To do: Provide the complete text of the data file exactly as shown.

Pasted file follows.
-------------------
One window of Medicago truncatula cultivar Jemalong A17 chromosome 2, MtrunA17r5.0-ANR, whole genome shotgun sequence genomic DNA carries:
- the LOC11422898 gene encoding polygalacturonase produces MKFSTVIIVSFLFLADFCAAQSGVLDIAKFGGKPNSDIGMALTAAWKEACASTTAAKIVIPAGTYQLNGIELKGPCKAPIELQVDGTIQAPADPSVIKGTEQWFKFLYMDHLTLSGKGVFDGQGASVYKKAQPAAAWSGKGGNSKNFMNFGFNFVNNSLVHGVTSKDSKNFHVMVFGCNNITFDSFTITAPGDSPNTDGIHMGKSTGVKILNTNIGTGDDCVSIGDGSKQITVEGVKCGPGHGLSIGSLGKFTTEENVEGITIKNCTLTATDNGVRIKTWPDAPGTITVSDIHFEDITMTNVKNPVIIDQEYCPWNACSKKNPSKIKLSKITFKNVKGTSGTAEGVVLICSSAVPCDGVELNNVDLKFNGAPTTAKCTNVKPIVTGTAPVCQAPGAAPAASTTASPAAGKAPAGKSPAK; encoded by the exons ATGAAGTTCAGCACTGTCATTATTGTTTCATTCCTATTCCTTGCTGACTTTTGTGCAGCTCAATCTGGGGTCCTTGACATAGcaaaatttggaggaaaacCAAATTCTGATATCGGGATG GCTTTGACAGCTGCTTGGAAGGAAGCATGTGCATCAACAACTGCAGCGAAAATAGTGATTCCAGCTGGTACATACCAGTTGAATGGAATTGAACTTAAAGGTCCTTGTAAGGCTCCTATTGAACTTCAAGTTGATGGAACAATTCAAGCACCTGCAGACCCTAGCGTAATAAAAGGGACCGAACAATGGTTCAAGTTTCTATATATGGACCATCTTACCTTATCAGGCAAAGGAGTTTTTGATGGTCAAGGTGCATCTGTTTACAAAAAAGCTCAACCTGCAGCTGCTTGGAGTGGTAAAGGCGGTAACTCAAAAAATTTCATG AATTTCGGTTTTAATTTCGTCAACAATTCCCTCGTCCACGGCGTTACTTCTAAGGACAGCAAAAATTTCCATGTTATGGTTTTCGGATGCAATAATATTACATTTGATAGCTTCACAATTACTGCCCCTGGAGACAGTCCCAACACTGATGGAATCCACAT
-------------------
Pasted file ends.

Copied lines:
One window of Medicago truncatula cultivar Jemalong A17 chromosome 2, MtrunA17r5.0-ANR, whole genome shotgun sequence genomic DNA carries:
- the LOC11422898 gene encoding polygalacturonase produces MKFSTVIIVSFLFLADFCAAQSGVLDIAKFGGKPNSDIGMALTAAWKEACASTTAAKIVIPAGTYQLNGIELKGPCKAPIELQVDGTIQAPADPSVIKGTEQWFKFLYMDHLTLSGKGVFDGQGASVYKKAQPAAAWSGKGGNSKNFMNFGFNFVNNSLVHGVTSKDSKNFHVMVFGCNNITFDSFTITAPGDSPNTDGIHMGKSTGVKILNTNIGTGDDCVSIGDGSKQITVEGVKCGPGHGLSIGSLGKFTTEENVEGITIKNCTLTATDNGVRIKTWPDAPGTITVSDIHFEDITMTNVKNPVIIDQEYCPWNACSKKNPSKIKLSKITFKNVKGTSGTAEGVVLICSSAVPCDGVELNNVDLKFNGAPTTAKCTNVKPIVTGTAPVCQAPGAAPAASTTASPAAGKAPAGKSPAK; encoded by the exons ATGAAGTTCAGCACTGTCATTATTGTTTCATTCCTATTCCTTGCTGACTTTTGTGCAGCTCAATCTGGGGTCCTTGACATAGcaaaatttggaggaaaacCAAATTCTGATATCGGGATG GCTTTGACAGCTGCTTGGAAGGAAGCATGTGCATCAACAACTGCAGCGAAAATAGTGATTCCAGCTGGTACATACCAGTTGAATGGAATTGAACTTAAAGGTCCTTGTAAGGCTCCTATTGAACTTCAAGTTGATGGAACAATTCAAGCACCTGCAGACCCTAGCGTAATAAAAGGGACCGAACAATGGTTCAAGTTTCTATATATGGACCATCTTACCTTATCAGGCAAAGGAGTTTTTGATGGTCAAGGTGCATCTGTTTACAAAAAAGCTCAACCTGCAGCTGCTTGGAGTGGTAAAGGCGGTAACTCAAAAAATTTCATG AATTTCGGTTTTAATTTCGTCAACAATTCCCTCGTCCACGGCGTTACTTCTAAGGACAGCAAAAATTTCCATGTTATGGTTTTCGGATGCAATAATATTACATTTGATAGCTTCACAATTACTGCCCCTGGAGACAGTCCCAACACTGATGGAATCCACAT